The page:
CASE’s Circle of Excellence Awards are a lot like the NCAA’s Final Four basketball teams: They represent the best of the best, says Dalene Abner.
Abner would know. She’s served nearly continuously as a judge since 1996.
“I appreciate the fact that CASE winners have always represented quality,” she says. “It’s quite an honor!”
Abner, who is executive editor of the University of Central Missouri Magazine, won herself at the district level early in her career and became interested in the national awards (which close on March 10, 2017). The diversity and variety of her peers’ work keep her coming back year after year, she says.
Here’s Abner’s inside look at how entries are judged, what makes a winner and the submission pet peeve that drives her crazy.
CASE: What’s your reviewing philosophy and process for judging entries?
Dalene Abner: My judging philosophy is like a tough classroom professor’s. Entrants have to earn the high scores. Typically the scale is either one (low) to five (high), with decimal points allowed. As a group, we narrow down the field to the top 25 percent or so and then independently judge these according to the category’s criteria. We then total up each judge’s score, tally up the score as a whole and divide by number of judges. That gives us a ranking. We then put those out on a table and discuss as a group what we all agree to.
Subjectivity does enter into the picture but not as much as you would think. Many times, no one judge’s top choices win; however, sometimes an entry stands out so much that it is easily identified from the get-go as best in show by all judges.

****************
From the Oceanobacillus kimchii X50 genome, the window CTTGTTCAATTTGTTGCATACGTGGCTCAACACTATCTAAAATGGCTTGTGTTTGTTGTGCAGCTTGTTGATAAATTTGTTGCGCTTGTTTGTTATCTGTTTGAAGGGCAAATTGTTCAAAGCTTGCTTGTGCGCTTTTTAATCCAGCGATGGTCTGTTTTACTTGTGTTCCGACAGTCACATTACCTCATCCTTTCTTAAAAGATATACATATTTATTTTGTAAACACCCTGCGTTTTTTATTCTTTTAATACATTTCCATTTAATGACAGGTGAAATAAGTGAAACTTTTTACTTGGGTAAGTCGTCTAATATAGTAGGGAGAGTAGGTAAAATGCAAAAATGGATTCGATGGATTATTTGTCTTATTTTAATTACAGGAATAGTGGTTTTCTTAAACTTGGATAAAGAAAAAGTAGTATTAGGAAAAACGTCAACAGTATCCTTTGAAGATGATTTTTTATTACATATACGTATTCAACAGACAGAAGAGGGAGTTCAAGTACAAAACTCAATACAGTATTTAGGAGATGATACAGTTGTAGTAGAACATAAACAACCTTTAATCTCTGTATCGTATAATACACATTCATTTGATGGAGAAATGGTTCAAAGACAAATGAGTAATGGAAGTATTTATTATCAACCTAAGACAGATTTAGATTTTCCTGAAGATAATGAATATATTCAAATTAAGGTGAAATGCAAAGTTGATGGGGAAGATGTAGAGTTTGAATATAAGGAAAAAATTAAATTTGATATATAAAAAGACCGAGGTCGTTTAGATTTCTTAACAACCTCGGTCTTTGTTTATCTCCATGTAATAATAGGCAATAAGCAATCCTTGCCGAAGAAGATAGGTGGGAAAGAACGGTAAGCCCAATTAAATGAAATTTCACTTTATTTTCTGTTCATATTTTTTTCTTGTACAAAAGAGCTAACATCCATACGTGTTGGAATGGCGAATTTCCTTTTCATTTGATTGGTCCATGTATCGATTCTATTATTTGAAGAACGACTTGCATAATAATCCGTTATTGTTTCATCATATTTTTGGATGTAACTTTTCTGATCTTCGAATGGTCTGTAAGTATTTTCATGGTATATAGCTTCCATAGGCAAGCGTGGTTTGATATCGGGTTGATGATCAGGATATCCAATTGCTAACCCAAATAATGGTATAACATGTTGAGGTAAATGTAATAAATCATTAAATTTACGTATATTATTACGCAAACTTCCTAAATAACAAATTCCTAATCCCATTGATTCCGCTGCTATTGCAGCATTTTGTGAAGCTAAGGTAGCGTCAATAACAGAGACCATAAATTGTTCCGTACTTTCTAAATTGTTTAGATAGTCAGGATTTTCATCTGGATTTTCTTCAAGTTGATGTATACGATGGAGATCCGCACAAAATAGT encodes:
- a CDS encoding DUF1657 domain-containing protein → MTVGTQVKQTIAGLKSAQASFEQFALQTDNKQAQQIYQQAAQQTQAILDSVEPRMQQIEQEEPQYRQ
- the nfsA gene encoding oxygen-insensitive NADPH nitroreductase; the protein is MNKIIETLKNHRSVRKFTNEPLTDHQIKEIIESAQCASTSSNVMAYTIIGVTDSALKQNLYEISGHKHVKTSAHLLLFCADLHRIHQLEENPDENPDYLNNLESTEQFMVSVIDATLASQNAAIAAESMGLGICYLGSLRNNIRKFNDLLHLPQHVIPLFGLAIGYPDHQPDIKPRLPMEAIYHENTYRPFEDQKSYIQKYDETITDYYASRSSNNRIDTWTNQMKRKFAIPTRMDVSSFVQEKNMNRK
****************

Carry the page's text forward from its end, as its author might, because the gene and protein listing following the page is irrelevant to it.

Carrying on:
You have served as a judge since 1996. What has changed with the times and what has stayed the same?
Overall, there haven’t been any real distinctive trends speaking of the print categories. There’s a bell curve with entries ranging from poor, average, above average and great. Quality and creativity have remained hallmarks of the best entries.
With technology advances in graphic design, photography and printing, you see more manipulation of visuals and pushing printing to reproduce those on paper. Use of resources has become an important criteria in recent years; entrants doing more with fewer dollars are given greater points.
What advice would you give entrants to make sure their entry stands out from the crowd?
To stand out, entries need to be creative without sacrificing quality. Take a look at the magazine that won the 2016 Robert Sibley Award [UofTMed from the University of Toronto]. It won because it stood apart from all the other entries.
What are your top dos and don’ts for submissions?
My favorite pet “don’t” for submission is don’t write too much for the abstracts. Use bullet points to highlight two or three of the most important notes or results. Once you read an abstract, they all start sounding alike, so study the criteria and then put in real facts or statistics that indicate how well this entry succeeded in reaching them.
Has serving as a judge for the Circle of Excellence Awards changed the way you approach advancement at your institution?
I’ve always believed in quality and pushing the edge, working as a team with your designer, photographer and printer. In that aspect, CASE has been a huge influence.